Into the Wild Blue Yonder
Into the Wild Blue Yonder
Most people will never get the chance to fly an airplane. They will never get to experience the thrill of soloing for the first time or the terror of dodging crows at 100 mph. Most people will be familiar with the sensation of your stomach settling somewhere around your knees or your throat while on a roller coaster, well, flying an airplane makes that feel like walking down a flight of stairs. First off, I have to begin by describing to you just what an airplane looks like, in and out. Well, on the outside most small general aviation aircraft have a thin, cloth skin stretched over an aluminum skeleton for strength. The aircraft has four surfaces that control how the pilot can manipulate the plane in flight. On the outside trailing edge of the wings are the ailerons, they control how much the airplane rolls when the pilot turns the yoke (similar to a steering wheel in a vehicle) either right or left. On the inside of the wings, close to the body of the plane, are the flaps.
They are used to produce extra lifting force at slower speeds, they are controlled by a handle in between the pilot and co-pilot seats. At the rear of the airplane on a flat surface parallel to the wings is the elevator, the pilot can move the yoke in or out to move the elevator either up or down, thus either lifting the tail for the plane to dive, or lowering the tail for the plane to climb. Above the elevator is a vertical control surface called the rudder, which the pilot controls with foot pedals to turn the plane left or right. Now a plane can be either high- or low-wing. Most of the aircraft at Henderson State University are high-wing, which means the wings are at the top of the body of the aircraft and not at the bottom. Our airplanes have what is known as tricycle gear, which means there are two wheels beneath the body of the plane where the wings are, and one beneath the nose of the airplane. Most planes have between six and nine lights, two on the rudder, two on either wingtip, one or two on the leading edge of either wing close to the body, and sometimes one beneath the propeller. Now onto the inside of the aircraft.
It is a complete mystery the first time someone looks into an aircraft. No one knows what button, knob, or switch does what. Just off the top of my head, I can count over five multi-colored knobs, seventeen switches, and at least forty buttons. The seats in our aircraft at HSU are simple, uncomfortable, but functional grey sliding seats. I just wish the engineer that designed our aircraft had actually been forced to use the seats. You can barely see out of the windshield in them, they are so low the seatbelt practically saws your neck in half by the time you get out at the end of your flight. That’s about it for looks, lets check in on how it sounds. Each airplane has its own personality, so each noise is different, however they are all much the same. Here are a few of my favorites.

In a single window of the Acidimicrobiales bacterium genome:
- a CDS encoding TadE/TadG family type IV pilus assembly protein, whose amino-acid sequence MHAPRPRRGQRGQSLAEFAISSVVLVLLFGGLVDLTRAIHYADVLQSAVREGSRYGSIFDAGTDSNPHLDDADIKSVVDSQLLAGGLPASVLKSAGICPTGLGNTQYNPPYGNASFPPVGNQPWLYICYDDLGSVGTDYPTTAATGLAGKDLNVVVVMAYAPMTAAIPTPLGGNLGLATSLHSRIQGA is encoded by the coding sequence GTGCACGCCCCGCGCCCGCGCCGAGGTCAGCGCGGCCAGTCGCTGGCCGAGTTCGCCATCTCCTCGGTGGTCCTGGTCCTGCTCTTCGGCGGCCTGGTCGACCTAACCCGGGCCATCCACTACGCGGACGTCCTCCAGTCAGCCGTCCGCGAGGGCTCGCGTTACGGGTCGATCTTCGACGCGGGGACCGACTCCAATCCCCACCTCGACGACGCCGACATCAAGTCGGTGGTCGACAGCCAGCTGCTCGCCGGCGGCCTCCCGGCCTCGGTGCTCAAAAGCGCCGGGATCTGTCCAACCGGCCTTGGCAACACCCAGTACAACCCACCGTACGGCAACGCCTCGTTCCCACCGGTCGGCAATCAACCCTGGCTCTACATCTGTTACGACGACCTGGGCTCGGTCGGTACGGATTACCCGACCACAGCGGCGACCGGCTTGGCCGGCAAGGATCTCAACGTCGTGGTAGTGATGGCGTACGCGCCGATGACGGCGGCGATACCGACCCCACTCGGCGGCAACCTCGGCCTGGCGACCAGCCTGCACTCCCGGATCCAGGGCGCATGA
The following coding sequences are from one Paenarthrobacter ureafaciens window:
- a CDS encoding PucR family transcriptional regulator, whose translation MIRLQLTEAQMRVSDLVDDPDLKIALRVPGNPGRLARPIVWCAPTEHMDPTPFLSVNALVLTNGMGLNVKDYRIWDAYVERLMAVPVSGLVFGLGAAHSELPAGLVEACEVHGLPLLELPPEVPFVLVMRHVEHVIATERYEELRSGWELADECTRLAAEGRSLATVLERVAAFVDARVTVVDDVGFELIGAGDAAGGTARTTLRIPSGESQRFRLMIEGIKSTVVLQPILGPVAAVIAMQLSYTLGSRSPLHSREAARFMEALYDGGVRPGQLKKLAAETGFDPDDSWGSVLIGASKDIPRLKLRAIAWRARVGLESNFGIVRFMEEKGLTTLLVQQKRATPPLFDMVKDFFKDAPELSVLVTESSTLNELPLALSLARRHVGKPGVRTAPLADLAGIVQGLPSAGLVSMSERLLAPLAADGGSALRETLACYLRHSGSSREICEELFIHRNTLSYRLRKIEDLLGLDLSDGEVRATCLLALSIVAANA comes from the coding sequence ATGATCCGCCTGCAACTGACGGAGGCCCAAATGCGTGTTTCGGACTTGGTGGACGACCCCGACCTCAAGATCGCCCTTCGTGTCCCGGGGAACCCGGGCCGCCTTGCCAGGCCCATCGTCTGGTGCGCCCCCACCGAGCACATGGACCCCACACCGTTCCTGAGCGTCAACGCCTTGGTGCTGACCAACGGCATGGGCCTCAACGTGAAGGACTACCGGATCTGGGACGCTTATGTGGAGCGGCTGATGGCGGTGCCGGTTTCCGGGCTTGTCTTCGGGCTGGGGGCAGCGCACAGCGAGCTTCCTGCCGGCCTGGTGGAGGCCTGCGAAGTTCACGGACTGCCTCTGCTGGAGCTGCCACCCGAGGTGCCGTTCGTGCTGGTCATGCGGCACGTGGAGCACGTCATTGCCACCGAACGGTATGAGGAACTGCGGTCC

As you tow the monstrously heavy plane out of the hangar onto the ramp, the sticking brakes squeal like scared mice, the low pressure tires slap on the tarry pavement like a seal clapping for his ball, the nose gear whines like a five year old wanting a cookie, and the unlatched doors slam open and shut like car doors on Black Friday. Some of the planes are worse than others though. One of the planes when it starts, you automatically know that someone is flying this certain plane, it sounds closer to a rocket about to takeoff as opposed to a car without a muffler accelerating. When you are in the plane about to start it up, the low hum of conversation fills the cabin. As the pilot makes a few last adjustments to the throttle, primer, and mixture knobs, the conversation ceases and the all important call of “CLEAR PROP!” breaks the silence.
When the pilot turns the ignition, the engine coughs and wheezes into life, as it slowly comes to speed with a roar that would put a lion to shame. How does an airplane feel you might ask? Well, each control is different to help you learn which is which during a night flight or an emergency situation. For example, the primer is ridged with a diamond pattern, similar to what would be on a trucks toolbox, while the only thing that is smooth for the pilot is the yoke. Another example would be the throttle control knob, it is ridged except it has small dots on it instead of a diamond pattern. Everything in the cabin is learned by muscle memory, a pilot has to get out and fly, or he can not be the best pilot possible.
Flying an airplane is a tiring task, not just mentally, but physically. The pilot has to constantly hold pressure on the yoke, either backward or forward to keep the craft flying like he or she wants it to fly. Well, with that all said, those are the best ways to describe an aircraft that I know how. Out of the five senses, those are the ones best suited to describing a plane, sight, sound, and touch. I would not want to taste an airplane and they really do not have a noticeable smell, to me anyway.
University/College: University of Chicago
Type of paper: Thesis/Dissertation Chapter
Date: 11 November 2016
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